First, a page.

Another way to save money with regards to bills is to ditch the loyalty factor. A lot of people stay with their current suppliers solely because ‘they’ve been with them for years’ or that ‘they’ve been good to us’. Again, please don’t adopt this attitude. Your gas company really don’t care that much about you, all they care about is your money, and there is a very good chance that another company will be able to provide the same service for a lesser fee. You just need to look for it. The aforementioned uSwitch can help with such a task.
He isn’t afraid, why should you be?
4. Wrap Up Your House Properly
No, not like a present, I’m talking insulation here. Back to high school chemistry here, heat tends to move into cold space, and if your house isn’t properly insulated, then there is going to be a lot of cold space. If the heat is going to the cold space, then isn’t going to be heating you up, this leads to the heating being on longer, which leads to a higher heating bill. If you don’t believe me, you can refer to this “interesting” article (you’d be better off just believing me, honestly.) You might be thinking “Wait, isn’t insulation expensive? I thought we were trying to save money here damnit!” Well, you’d technically be correct, this is a process that will cost you money in the first place, but it will genuinely save you money in the long run. You know what they say; You gotta’ spend money to make money. Or save money. You know what I mean.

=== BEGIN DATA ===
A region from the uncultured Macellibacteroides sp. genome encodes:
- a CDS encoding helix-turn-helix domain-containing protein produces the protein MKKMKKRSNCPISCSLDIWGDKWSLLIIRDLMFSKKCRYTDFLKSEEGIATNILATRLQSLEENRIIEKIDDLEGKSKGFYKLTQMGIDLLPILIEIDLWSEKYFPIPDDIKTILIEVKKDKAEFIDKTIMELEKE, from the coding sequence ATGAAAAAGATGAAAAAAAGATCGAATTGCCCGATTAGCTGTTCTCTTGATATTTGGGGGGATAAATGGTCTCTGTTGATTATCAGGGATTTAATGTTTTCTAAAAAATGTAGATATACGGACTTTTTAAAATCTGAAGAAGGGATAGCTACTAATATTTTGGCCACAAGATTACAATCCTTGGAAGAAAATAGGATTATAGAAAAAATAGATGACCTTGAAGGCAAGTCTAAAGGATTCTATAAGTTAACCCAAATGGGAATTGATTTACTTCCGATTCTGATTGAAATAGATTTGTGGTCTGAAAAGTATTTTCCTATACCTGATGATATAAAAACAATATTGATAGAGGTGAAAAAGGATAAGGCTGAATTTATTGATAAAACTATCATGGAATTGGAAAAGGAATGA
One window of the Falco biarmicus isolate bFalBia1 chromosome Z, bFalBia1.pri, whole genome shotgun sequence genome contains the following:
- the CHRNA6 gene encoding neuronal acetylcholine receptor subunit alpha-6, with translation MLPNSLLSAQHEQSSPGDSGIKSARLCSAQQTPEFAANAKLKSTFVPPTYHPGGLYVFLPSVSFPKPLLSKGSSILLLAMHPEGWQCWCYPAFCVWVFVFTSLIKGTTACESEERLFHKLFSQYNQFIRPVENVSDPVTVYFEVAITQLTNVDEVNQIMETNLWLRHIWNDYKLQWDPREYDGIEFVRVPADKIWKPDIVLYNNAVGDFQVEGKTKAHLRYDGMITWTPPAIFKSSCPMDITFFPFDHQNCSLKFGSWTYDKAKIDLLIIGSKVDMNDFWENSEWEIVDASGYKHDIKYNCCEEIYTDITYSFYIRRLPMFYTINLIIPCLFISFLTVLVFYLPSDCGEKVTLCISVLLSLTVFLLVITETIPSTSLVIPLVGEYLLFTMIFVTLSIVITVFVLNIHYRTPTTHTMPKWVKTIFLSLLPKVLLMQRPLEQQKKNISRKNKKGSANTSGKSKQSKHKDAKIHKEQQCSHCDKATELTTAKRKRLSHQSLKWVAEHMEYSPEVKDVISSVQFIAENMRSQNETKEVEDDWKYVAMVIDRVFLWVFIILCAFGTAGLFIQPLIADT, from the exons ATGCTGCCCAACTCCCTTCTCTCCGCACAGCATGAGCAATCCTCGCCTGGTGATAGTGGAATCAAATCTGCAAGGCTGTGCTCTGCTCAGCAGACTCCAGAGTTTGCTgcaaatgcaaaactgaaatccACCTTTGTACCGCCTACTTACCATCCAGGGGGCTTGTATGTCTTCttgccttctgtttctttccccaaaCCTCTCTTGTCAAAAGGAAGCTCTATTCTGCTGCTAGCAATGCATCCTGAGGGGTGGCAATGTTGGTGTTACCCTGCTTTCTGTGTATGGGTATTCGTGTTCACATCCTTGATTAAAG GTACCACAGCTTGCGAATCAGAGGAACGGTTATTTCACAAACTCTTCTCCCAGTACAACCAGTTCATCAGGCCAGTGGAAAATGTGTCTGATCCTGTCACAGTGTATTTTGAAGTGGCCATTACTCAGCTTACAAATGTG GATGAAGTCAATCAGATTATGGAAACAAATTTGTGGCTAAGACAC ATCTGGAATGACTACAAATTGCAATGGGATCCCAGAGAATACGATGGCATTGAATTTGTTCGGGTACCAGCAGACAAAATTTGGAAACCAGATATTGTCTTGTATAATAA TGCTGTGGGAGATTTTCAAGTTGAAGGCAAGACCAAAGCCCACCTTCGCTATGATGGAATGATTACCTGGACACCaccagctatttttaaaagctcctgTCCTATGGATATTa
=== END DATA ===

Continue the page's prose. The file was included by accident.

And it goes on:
It can make such a difference
5. Check That Your House Itself Isn’t Costing You Money
While the ways we’ve already discussed such as your bills or the insulation, can arguably be considered your home costing you money, it can be prudent to stop and think that if your home itself isn’t costing you money. Mortgages can be a tricky thing. There have been good times to get one, and there have been bad times to get one, I don’t know when you got yours. Or if you even have one. I don’t even know who you are! What I do know from my time working for a bank is that banks always want your money. Always! And, much like a balance transfer on a credit card, many of them offer remortgaging offers. Obviously you are not going to get a 0% interest remortgaging deal, but it can be a good way to save yourself a lot of money. While there will most likely be a transaction fee, usually around £500-£1000 depending on your mortgage, it is another example of saving money in the long run. And this time it is big money. Generally you will be offered a much lower interest rate for the first couple of years, and then an increased, but still lower than your current rate afterwards. There are online mortgage calculators (like this one from my bank) that can give you a quick estimate of such offers, or even better, pop into some local branches of banks that you are not currently with and ask them about their remortgaging offers.
It could be costing you more than it should
Know any other ways of saving money around the house? Let us know in the comments!